hyoscyamine

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hyoscyamine

 [hi″o-si´ah-mēn]
an anticholinergic and antimuscarinic alkaloid from plant species of the genus Hyoscyamus and others. It is the levorotatory component of atropine with actions similar to those of atropine but with more potent effects. Used primarily as a gastrointestinal or urinary tract antispasmodic agent.

hyoscyamine

Cystospaz

hyoscyamine sulfate

Anaspaz, Hyospaz, Levsin, Levsin/SL, Symax, Symax-SL, Symax-SR

Pharmacologic class: Anticholinergic

Therapeutic class: Antispasmodic

Pregnancy risk category C

Action

Competitively inhibits acetylcholine action at autonomic nerve sites, relaxing smooth muscle and decreasing glandular secretions

Availability

hyoscyamine

Tablets: 0.15 mg

hyoscyamine sulfate

Capsules (timed-release): 0.375 mg

Elixir: 0.125 mg/5 ml

Injection: 0.5 mg/ml

Oral solution: 0.125 mg/ml

Tablets: 0.125 mg

Tablets (extended-release): 0.375 mg

Tablets (orally disintegrating): 0.125 mg

Tablets (sublingual): 0.125 mg

Indications and dosages

Adjunct in GI tract disorders; pain and hypersecretion in pancreatitis; cystitis; renal colic; infant colic; acute rhinitis; rigidity, tremors, and hyperhidrosis in Parkinson's disease; partial heart block due to vagal activity

Adults and children ages 12 and older: 0.125 to 0.25 mg (sulfate) P.O. or S.L. two to four times daily, or 0.375 to 0.75 mg (extended-release sulfate) P.O. q 12 hours, or 0.25 to 0.5 mg (sulfate) subcutaneously, I.M., or I.V. two to four times daily p.r.n.

Children ages 2 to 12: In children weighing approximately 50 kg (110 lb), 0.125 mg (sulfate) P.O. q 4 hours p.r.n.; in children weighing approximately 20 kg (40 lb), 0.0625 mg P.O. (sulfate); in children weighing approximately 10 kg (22 lb), 0.031 to 0.033 mg (sulfate) P.O. Don't exceed 0.75 mg/day.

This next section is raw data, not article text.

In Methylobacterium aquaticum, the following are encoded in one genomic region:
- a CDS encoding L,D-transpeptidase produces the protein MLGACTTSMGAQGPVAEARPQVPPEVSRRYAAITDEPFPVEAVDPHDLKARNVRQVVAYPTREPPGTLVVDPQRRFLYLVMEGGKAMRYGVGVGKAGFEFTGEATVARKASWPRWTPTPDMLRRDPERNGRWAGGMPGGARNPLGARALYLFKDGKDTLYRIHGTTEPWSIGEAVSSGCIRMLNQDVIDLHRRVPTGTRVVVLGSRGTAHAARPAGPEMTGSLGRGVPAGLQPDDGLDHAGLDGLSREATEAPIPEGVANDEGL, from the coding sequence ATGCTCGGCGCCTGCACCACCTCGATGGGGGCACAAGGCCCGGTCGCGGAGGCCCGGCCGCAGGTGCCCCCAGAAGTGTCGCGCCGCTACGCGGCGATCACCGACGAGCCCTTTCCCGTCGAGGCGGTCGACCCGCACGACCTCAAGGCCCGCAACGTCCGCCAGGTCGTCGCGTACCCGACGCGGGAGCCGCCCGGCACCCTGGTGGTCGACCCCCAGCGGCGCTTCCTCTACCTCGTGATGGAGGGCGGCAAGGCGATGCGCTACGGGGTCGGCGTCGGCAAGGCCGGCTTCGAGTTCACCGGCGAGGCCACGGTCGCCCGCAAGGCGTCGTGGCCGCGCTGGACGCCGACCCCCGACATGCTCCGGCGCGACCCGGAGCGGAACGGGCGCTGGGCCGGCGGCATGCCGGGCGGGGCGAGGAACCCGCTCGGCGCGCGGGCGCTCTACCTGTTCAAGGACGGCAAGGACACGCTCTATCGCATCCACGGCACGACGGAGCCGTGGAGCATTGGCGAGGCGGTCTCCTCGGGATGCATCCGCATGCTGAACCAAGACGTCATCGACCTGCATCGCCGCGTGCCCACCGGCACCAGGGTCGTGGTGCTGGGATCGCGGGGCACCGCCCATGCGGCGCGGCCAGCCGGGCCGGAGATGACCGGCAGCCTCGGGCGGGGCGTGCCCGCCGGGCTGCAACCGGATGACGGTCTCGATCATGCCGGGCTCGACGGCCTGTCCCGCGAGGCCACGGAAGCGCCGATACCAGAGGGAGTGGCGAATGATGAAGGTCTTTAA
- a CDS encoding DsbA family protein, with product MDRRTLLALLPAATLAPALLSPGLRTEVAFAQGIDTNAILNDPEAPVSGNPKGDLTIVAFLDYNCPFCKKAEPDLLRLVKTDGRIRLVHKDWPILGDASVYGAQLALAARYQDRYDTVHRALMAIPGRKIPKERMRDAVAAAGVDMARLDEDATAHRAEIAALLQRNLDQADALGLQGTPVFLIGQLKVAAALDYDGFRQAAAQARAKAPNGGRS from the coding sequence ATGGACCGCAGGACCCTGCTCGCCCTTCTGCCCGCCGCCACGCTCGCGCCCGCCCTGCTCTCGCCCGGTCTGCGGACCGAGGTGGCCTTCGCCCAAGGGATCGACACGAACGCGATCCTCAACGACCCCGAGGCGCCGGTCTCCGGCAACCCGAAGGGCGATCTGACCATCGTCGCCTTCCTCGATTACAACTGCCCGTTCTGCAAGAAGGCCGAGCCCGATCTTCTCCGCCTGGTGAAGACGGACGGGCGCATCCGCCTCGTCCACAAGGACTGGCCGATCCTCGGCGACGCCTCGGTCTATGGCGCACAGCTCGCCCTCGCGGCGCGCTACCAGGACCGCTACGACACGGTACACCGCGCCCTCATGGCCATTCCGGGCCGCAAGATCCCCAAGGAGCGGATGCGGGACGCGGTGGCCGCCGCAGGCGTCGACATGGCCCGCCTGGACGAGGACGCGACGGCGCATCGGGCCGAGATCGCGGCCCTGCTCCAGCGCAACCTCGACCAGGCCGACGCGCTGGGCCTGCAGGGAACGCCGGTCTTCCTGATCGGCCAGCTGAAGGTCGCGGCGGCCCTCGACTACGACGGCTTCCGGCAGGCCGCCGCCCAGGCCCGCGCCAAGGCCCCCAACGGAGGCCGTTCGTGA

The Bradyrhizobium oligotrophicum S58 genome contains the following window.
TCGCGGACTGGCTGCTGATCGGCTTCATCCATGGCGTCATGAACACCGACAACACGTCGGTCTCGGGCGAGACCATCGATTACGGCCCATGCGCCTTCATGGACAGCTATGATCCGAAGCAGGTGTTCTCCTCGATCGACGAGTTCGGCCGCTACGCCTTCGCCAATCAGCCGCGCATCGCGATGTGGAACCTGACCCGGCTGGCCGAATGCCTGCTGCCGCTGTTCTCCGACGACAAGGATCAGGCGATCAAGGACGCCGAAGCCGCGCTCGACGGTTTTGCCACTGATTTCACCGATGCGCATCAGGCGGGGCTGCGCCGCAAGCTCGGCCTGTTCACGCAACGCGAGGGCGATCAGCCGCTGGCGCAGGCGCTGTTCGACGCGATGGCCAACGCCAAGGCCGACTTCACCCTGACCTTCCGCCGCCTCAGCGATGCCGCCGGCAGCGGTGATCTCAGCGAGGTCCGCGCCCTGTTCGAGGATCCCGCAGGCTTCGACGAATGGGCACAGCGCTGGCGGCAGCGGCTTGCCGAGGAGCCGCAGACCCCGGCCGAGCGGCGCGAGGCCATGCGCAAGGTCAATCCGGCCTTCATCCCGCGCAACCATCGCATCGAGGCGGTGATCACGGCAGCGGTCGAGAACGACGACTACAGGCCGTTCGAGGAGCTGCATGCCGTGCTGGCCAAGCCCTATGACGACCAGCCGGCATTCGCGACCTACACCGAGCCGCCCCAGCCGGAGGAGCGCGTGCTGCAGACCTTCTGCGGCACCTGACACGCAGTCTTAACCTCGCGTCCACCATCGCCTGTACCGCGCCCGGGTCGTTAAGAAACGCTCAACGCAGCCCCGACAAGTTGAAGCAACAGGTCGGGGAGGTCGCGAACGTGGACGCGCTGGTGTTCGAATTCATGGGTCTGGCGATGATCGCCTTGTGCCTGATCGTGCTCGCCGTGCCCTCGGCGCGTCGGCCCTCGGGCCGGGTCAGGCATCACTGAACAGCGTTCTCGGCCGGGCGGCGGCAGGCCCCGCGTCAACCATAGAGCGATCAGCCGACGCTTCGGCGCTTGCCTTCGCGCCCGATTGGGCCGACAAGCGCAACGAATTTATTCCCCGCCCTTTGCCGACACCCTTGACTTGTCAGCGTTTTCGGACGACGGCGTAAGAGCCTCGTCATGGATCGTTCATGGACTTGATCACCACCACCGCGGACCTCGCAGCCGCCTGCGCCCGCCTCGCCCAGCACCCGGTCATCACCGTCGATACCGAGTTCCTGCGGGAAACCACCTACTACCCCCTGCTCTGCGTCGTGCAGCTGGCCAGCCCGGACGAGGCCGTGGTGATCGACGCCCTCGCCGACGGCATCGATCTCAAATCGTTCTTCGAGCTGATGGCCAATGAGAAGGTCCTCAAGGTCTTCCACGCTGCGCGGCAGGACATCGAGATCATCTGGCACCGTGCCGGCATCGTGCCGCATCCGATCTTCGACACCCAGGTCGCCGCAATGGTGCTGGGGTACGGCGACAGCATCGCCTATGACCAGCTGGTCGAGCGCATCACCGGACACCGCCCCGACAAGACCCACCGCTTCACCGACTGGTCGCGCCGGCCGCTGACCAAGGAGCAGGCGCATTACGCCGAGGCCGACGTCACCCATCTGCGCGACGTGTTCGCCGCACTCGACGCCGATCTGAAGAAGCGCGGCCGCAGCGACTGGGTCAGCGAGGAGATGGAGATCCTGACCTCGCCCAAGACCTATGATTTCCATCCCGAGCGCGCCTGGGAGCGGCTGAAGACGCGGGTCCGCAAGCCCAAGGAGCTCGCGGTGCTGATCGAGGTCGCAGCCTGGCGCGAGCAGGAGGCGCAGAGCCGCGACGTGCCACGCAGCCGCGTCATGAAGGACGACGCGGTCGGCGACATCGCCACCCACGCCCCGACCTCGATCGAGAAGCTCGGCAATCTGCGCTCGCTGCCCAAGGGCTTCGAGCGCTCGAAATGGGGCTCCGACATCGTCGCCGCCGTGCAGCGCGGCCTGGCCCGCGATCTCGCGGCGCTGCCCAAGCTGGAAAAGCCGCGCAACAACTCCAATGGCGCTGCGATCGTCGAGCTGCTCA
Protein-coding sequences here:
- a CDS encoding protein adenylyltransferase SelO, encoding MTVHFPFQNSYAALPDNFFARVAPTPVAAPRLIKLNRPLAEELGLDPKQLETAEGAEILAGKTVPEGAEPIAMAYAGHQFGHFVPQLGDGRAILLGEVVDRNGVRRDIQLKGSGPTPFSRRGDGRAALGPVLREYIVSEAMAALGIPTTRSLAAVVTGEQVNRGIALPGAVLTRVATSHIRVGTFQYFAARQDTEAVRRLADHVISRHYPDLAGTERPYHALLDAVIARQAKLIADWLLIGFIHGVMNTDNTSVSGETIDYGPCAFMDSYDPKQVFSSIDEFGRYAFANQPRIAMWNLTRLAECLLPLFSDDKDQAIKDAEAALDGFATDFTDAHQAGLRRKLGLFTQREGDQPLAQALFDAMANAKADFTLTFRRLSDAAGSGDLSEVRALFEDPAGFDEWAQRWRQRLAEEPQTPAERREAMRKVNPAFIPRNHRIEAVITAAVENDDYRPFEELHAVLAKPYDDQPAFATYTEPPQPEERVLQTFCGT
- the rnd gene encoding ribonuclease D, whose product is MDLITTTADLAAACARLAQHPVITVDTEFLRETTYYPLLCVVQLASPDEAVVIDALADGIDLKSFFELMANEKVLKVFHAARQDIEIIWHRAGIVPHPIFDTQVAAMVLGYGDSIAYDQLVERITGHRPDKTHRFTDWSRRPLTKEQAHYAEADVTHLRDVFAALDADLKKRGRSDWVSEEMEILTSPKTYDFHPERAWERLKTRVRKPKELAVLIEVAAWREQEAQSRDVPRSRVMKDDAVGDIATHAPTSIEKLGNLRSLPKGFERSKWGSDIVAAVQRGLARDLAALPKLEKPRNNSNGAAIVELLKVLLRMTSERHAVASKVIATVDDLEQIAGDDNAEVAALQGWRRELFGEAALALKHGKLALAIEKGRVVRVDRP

Children ages 2 and younger: In children weighing approximately 7 kg (15 lb), 0.025 (sulfate) P.O. q 4 hours p.r.n.; in children weighing approximately 5 kg (11 lb), 0.0208 mg (sulfate) P.O. q 4 hours p.r.n.; in children weighing approximately 3.4 kg (7.5 lb), 0.0167 mg (sulfate) P.O. q 4 hours p.r.n.; in children weighing approximately 2.3 kg (5 lb), 0.0125 mg (sulfate) P.O. q 4 hours p.r.n.

Before endoscopy or hypotonic duodenography

Adults: 0.25 to 0.5 mg (sulfate) subcutaneously, I.M., or I.V. 5 to 10 minutes before procedure

Preoperatively to inhibit salivation and excessive respiratory secretions

Adults and children older than age 2: 5 mcg/kg (sulfate) I.M., I.V., or subcutaneously 30 to 60 minutes before anesthesia induction

Muscarinic toxicity

Adults: 1 to 2 mg (sulfate) I.V. Additional 1-mg doses may be given I.M. or I.V. q 3 to 10 minutes until muscarinic signs and symptoms subside; doses may be repeated if needed. Patient may need up to 25 mg during first 24 hours. For maintenance, 0.5 to 1 mg P.O. at intervals of several hours until signs and symptoms disappear.

Contraindications

• Hypersensitivity to anticholinergics, alcohol, sulfites, or tartrazine

• Angle-closure glaucoma, synechia

• GU or GI obstructive disease, severe ulcerative colitis

• Renal or hepatic disease

• Neonates or premature infants

Precautions

Use cautiously in:

• cardiovascular disease, prostatic hypertrophy, reflux esophagitis, brain damage, autonomic neuropathy, hyperthyroidism, glaucoma, Down syndrome, spastic paralysis

• elderly patients

• pregnant (safety not established) or breastfeeding patients

• infants and small children.

Administration

• Administer 30 to 60 minutes before meals and at bedtime.

• Give bedtime dose at least 2 hours after last evening meal or snack.

• Be aware that hyoscyamine is given P.O. only, whereas hyoscyamine sulfate may be given P.O., I.M., I.V., sublingually, or subcutaneously.

• Know that a cholinerase reactivator (pralidoxime) is given concomitantly to treat muscarinic toxicity.

Adverse reactions